Are we on the threshold of Asimov’s robot dreams? We can’t make humanoids useful enough. We can’t make them cheap enough. Why not?

(1) we can only make the things we call robots very useful in a narrow range of applications (e.g., large-scale manufacturing operations)

(2) most kinds of these very useful robotic devices are very expensive (many tens of thousands of dollars each for industrial robots) and are mostly becoming even more expensive to make

(3) we can make them quite cheap when they’re more ‘entertaining’ than useful (e.g., toys) and these are getting cheaper

(4) we can’t make them very useful in a much wider range of applications because we don’t yet know how to make humanoid interfaces which are adequate for safe, reliable and productive interaction with humans in a wide range of contexts

We can’t make very useful humanoids cheap because:

How many Roombas does it take to change a lightbulb?

The Roomba is small, widely available, useful and much cheaper than an industrial robot.

So, does the success of the Roomba, as it autonomously navigates floors in order to vacuum them, imply that the problems associated with making robots have already been solved?

Well, some of the humanoid characteristics it lacks, such as the need for articulated limbs and ‘above floor level profile’, as well as its narrow application, put it squarely in the category of non-humanoid robot.

(a) they tend to need to be big (often larger than most people) for most of the applications where they are currently most useful (big devices tend to have much more expensive components)

(b) they need very high precision construction in order to be durable enough (high precision introduces negligible cost for small equipment like phones, but high precision is very expensive for big equipment like industrial robots)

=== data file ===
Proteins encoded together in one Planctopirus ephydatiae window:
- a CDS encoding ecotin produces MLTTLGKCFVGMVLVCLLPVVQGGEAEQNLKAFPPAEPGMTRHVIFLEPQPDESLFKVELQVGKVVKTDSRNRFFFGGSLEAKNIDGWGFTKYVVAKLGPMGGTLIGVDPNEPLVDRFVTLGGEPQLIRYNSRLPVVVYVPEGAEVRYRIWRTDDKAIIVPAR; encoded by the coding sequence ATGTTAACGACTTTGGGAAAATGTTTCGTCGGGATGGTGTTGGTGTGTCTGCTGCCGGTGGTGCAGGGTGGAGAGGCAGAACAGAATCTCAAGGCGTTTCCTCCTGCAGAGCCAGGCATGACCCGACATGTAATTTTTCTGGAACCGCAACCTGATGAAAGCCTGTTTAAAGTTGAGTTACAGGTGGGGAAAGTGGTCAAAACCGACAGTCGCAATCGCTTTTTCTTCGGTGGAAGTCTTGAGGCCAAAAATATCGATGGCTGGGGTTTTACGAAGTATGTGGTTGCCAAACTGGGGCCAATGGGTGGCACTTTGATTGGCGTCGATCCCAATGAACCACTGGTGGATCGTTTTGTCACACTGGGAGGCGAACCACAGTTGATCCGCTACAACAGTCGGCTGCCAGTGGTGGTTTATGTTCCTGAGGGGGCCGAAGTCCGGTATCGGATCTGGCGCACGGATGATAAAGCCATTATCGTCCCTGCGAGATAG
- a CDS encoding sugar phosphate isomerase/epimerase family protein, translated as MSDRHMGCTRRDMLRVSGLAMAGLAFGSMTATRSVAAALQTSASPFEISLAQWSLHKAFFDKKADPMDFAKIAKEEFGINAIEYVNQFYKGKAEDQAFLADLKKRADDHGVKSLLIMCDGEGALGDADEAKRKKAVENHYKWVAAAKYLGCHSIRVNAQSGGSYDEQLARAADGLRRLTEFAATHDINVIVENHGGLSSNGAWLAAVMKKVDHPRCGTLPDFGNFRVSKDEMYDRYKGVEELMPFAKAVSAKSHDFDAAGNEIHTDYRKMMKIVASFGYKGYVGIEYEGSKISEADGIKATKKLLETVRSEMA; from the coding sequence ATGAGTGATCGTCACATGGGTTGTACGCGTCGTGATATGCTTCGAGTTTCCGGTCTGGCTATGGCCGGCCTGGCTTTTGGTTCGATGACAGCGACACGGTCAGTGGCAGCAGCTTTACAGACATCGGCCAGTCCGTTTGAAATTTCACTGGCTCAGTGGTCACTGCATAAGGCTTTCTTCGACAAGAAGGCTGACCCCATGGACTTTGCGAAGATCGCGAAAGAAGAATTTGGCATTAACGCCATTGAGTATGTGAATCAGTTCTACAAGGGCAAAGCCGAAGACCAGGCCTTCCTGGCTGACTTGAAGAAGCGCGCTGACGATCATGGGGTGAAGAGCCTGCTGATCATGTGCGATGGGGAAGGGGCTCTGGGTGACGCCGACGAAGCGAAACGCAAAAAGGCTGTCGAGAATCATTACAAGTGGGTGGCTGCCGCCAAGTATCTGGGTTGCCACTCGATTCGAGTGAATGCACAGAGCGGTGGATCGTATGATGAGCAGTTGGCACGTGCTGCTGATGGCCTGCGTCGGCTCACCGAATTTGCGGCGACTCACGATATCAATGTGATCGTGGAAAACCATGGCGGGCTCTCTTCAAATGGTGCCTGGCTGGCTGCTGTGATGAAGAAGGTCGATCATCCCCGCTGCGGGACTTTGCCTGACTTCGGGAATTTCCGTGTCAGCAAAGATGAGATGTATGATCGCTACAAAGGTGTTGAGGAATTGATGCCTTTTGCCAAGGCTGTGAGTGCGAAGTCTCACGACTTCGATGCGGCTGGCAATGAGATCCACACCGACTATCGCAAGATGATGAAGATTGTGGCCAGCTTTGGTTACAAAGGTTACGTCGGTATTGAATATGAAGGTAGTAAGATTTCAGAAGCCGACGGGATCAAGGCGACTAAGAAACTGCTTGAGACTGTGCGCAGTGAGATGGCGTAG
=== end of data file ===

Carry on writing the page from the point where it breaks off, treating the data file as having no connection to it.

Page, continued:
(c) they tend to be highly specialised (mass production ‘economy of scale’ is minimised)

To make a machine which combines the agility, stamina and dexterity of most humans, we need further advances in mechanical engineering, although we are getting closer every day, and can regularly demonstrate major advances in each area, occasionally exceeding human capability. Making these new physical capabilities inexpensive is yet another challenge.

Similarly, for a robot servant as ‘mentally’ responsive and resourceful as a human, we need humanoid interfaces way beyond those we have right now. We don’t really know exactly what to do to get to what we might need. In fact, there’s no real consensus on what we might need. As with the mechanical side, we’re making very significant progress, but we have even less of an idea of what this progress might mean in terms of ‘reaching a tipping point’.

The humanoid innovator’s dilemma is this: what compromises and  interim solutions will represent opportunities for a much wider proliferation of useful humanoids?

Some of those developments may not be technological, they may be legal. Here’s an excellent panel discussion at Stanford Law School which tackles these issues.